[Runequest] Literate Neolithics?

Pete Nash the.iqari at gmail.com
Thu Aug 30 18:08:01 EST 2012


Hi Lev,

Remember than careers are designed to be inherently flexible, so that you
as the GM or player can select a skill list to create precisely what a
scholar is in your culture/setting. In addition, as Loz has already
intimated, Literacy could incorporate anything from message sticks to knot
records in string, or arrangement of sea shells on a beach to deciphering
tattoo marks on skin.

Neither do careers have to be slavishly followed for an individual's entire
lifetime. A primitive might take the role of lorekeeper or teacher once
they become too old to actively hunt and fight. In fact what is a career
anyway? Something a person does to the exclusion of all else, or is it
merely the premier of several roles they need to survive?

Yes, I know this, I have read it. It is an optional professional skill. I
> was going to leave issues of the paleolithic* division of labour aside,
> but since you've brought it up, how about some evidence for the claim that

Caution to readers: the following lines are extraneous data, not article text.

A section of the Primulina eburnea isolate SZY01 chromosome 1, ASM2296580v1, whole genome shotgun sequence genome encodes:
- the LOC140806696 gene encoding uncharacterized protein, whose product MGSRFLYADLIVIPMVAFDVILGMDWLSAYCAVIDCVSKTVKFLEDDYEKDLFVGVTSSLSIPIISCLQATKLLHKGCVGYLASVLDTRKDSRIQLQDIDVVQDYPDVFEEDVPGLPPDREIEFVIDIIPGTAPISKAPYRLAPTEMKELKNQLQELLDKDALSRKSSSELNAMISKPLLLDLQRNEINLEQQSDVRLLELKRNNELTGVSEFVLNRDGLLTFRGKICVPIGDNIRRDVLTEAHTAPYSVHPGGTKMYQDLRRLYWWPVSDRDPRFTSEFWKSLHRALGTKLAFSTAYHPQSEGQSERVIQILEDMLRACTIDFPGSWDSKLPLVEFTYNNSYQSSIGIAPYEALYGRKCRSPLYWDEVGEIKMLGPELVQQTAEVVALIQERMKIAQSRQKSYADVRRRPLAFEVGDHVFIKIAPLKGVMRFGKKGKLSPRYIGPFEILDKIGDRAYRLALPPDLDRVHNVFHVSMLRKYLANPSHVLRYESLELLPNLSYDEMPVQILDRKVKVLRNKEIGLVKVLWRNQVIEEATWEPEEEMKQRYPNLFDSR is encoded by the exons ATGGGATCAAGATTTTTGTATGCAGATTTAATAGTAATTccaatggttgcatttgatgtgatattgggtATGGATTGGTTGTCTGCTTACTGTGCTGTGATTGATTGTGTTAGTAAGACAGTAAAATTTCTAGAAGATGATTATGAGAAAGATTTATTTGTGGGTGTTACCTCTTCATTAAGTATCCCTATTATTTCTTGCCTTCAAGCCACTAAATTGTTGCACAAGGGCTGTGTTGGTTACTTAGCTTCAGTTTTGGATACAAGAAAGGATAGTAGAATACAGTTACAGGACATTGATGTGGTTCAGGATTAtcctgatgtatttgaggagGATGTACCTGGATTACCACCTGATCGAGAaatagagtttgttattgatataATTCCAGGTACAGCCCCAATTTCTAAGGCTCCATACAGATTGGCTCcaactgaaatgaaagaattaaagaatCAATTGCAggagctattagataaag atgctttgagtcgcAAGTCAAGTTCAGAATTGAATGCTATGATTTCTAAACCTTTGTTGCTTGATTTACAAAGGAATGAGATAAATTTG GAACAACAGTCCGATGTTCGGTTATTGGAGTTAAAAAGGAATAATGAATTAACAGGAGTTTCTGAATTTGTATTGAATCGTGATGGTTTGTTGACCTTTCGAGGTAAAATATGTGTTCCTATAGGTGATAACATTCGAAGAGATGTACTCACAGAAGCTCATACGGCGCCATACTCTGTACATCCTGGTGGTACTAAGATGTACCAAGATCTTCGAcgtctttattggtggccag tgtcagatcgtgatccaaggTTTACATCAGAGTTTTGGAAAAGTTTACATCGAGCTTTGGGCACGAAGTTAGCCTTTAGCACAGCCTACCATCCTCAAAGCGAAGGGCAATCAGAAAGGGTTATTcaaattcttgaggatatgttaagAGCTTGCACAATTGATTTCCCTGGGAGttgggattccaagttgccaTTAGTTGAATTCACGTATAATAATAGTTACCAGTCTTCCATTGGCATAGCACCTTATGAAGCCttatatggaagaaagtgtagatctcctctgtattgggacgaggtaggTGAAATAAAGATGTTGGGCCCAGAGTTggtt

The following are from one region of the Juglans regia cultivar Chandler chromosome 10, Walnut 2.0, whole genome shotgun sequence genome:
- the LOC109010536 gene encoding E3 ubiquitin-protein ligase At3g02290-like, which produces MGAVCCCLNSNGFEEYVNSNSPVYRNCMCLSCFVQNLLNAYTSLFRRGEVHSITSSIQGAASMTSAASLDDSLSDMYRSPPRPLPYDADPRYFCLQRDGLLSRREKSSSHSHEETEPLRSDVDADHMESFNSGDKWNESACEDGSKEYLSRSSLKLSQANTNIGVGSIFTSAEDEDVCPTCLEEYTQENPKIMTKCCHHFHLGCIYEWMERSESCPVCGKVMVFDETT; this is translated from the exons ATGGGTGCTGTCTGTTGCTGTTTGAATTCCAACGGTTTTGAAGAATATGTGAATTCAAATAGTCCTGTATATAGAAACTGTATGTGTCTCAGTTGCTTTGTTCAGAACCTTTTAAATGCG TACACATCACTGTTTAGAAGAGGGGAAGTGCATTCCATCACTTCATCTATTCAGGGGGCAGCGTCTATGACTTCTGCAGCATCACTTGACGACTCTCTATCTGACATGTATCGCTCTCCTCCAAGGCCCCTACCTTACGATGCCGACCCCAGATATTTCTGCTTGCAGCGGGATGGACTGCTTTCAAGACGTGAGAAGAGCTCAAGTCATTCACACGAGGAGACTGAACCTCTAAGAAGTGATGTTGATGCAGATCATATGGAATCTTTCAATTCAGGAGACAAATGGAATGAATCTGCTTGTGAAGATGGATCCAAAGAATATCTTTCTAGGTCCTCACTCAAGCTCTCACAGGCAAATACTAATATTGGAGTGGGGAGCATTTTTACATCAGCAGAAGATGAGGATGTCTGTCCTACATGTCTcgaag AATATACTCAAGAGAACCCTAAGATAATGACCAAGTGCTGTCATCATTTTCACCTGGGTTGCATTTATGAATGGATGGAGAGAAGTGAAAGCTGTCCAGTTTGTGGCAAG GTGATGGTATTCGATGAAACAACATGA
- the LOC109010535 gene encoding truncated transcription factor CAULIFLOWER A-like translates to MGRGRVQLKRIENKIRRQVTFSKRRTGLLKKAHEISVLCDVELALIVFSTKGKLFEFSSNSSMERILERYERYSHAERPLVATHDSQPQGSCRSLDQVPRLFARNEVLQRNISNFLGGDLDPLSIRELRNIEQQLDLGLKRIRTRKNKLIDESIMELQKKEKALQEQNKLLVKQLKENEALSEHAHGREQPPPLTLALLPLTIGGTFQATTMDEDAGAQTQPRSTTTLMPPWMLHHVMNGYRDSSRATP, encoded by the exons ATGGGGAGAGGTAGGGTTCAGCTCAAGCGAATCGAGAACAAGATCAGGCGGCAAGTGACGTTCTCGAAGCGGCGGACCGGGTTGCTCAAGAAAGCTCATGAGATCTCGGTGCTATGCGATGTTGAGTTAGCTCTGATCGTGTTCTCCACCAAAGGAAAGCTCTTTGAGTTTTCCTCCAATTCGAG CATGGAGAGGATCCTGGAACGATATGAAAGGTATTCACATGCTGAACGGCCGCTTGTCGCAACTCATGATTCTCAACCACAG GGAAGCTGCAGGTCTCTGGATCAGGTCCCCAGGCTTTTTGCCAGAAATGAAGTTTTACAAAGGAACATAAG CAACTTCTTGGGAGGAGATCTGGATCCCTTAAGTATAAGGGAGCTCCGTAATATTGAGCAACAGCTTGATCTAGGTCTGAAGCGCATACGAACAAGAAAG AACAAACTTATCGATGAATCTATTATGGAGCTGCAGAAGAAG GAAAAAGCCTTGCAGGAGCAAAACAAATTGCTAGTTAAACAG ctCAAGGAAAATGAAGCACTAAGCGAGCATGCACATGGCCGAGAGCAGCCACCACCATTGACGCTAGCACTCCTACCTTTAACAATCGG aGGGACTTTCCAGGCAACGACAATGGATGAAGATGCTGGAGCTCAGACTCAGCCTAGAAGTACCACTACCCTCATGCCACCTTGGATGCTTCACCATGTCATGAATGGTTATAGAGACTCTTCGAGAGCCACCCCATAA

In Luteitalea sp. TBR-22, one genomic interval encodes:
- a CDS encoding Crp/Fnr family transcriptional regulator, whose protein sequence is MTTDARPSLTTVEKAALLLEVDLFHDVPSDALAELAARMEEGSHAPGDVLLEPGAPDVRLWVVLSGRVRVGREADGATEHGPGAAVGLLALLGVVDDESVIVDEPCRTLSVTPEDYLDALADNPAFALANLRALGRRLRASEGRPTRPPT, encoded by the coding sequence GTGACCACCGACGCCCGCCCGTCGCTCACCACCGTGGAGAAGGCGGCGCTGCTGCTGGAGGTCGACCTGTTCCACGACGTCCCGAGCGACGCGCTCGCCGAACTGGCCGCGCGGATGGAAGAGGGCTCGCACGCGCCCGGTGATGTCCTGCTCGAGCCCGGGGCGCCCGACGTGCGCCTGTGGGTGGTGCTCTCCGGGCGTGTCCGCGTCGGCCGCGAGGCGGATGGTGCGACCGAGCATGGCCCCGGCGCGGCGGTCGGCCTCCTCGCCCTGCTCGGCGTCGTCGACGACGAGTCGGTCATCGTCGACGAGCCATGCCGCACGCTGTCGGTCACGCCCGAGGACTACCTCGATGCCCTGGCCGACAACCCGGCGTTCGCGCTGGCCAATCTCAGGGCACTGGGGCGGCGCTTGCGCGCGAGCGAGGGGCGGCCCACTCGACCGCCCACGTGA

> there were professional "scholars" among hunter-gatherers?
>

Umm, well to be blunt about it, who cares?  RuneQuest isn't supposed to be
a perfect model of 19th or even 21st C social development theories. The
rules are there as guidelines to help people create anything their
imagination can come up with. If you as a GM want a primitive tribe of
lizardfolk who support a tribal knowledge keeper, then you have the option
to handle it. If, on the other hand, you'd like to design a
post-apocolyptic setting where there is a librarian class amongst the
savage, cannibalistic primitive survivors of New York, then go for it.

Just because RQ handles historical settings well, it does not mean the
latest version is specifically designed around them. That's the path to
madness since there are always going to be (somewhere in the world and
history itself) exceptions to the rule.

I may also raise the matter of Primitive Sailors as well... There is
> *some* evidence of boat use in this time (e.g.,
>
> http://www.ascsa.edu.gr/index.php/news/newsDetails/plakias-survey-finds-stone-age-tools-on-crete/
> ),
> but I haven't discerned evidence of a "Sailor" profession.
>

Well, that combined with the settlement of Australia seem pretty conclusive
evidence to me. We also have definitive boat finds back well into the
Mesolithic. If you'd like other suggestions of possible primitive sailors,
how about ancient Lapita messengers perhaps, or Uru
cross-lake transporters, or neolithic Persian Gulf coastal traders. Nobody
knows for sure what society was like and what inter- or intra-tribal
services they provided back before we have written records.

To return to the key point however, the RQ6 rules are intended for fantasy
too. Don't view careers as a basis for anthropological study, they are
nothing more than a simplification for playing a game! ;)
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